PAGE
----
HAVING lived in Weymouth for many years I have to comment on police helicopter night flights.

It is certainly a contentious issue. Police need to do their work and that can often be at night. But we should not deny this has a social cost with high levels of night time noise drumming down on homes.

In Weymouth and Portland areas we had night training exercises causing no end of sleepless nights. And that was with Chinooks which are far larger than police helicopters.

In a survey carried out by the Helicopter Noise Coalition, 89 per cent of respondents said they found helicopter noise far more intrusive than other forms of noise. 36 per cent had considered moving because of helicopter noise.

It all very much depends where you live and how many flights you get.

Go back to 2005 and police helicopter flights at night were banned over some parts of the Purbecks.

The district council said that council welcomed the recognition of “potentially serious noise impact on residents”.

And national media, July last year: “Police face growing pressure to ground noisy helicopters and use drones with 2,500 flights over London in one year.”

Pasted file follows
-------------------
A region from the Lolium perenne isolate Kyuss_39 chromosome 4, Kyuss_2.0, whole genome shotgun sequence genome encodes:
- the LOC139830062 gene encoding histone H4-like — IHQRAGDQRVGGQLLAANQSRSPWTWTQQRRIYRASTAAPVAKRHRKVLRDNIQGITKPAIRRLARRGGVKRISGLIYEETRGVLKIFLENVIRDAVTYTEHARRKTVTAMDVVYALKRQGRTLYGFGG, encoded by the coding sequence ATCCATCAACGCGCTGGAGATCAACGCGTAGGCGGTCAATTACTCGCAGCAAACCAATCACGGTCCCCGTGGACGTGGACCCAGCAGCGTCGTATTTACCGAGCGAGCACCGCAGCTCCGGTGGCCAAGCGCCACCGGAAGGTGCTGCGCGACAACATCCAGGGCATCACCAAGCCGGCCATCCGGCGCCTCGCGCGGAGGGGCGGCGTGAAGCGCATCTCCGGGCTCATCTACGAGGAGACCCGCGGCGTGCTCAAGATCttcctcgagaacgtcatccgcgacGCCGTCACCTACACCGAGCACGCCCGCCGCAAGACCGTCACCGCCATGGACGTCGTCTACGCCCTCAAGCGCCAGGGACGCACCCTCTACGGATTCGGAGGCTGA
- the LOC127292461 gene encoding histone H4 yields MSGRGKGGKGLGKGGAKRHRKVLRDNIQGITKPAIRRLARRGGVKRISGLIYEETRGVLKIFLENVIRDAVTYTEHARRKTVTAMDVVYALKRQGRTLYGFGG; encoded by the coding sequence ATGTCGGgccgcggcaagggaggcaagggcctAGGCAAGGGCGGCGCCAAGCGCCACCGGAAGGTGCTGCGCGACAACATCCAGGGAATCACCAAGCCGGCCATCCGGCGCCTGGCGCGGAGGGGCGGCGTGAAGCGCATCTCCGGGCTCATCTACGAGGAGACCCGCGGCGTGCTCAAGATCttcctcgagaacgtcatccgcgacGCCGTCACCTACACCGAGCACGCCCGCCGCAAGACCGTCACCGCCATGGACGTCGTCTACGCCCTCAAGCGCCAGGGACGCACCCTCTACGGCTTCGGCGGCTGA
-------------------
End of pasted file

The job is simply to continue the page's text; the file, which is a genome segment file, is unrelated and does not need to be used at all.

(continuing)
Noise pollution from helicopters: “The noise level generated by low flying police helicopters in the early hours has become unbearable.”

Campaign Against Helicopter Noise: “For every case dealt with at night using helicopters thousands can have their night’s sleep destroyed.”

And what do we say to a police helicopter deployed at night to pursue a stolen car? Yes its a crime and any one of us would be glad police caught the culprit and got their car back safely.

But an hour’s flight over an urban area will be at the cost of waking many hundreds or thousands.

A contentious issue, with two sides. Drones it seems could be the solution.

Still loud but not as loud as an 18 metre rotor blade, driven by a 3,000hp engine, beating the air at 500rpm.


Hamilton Rd, Poole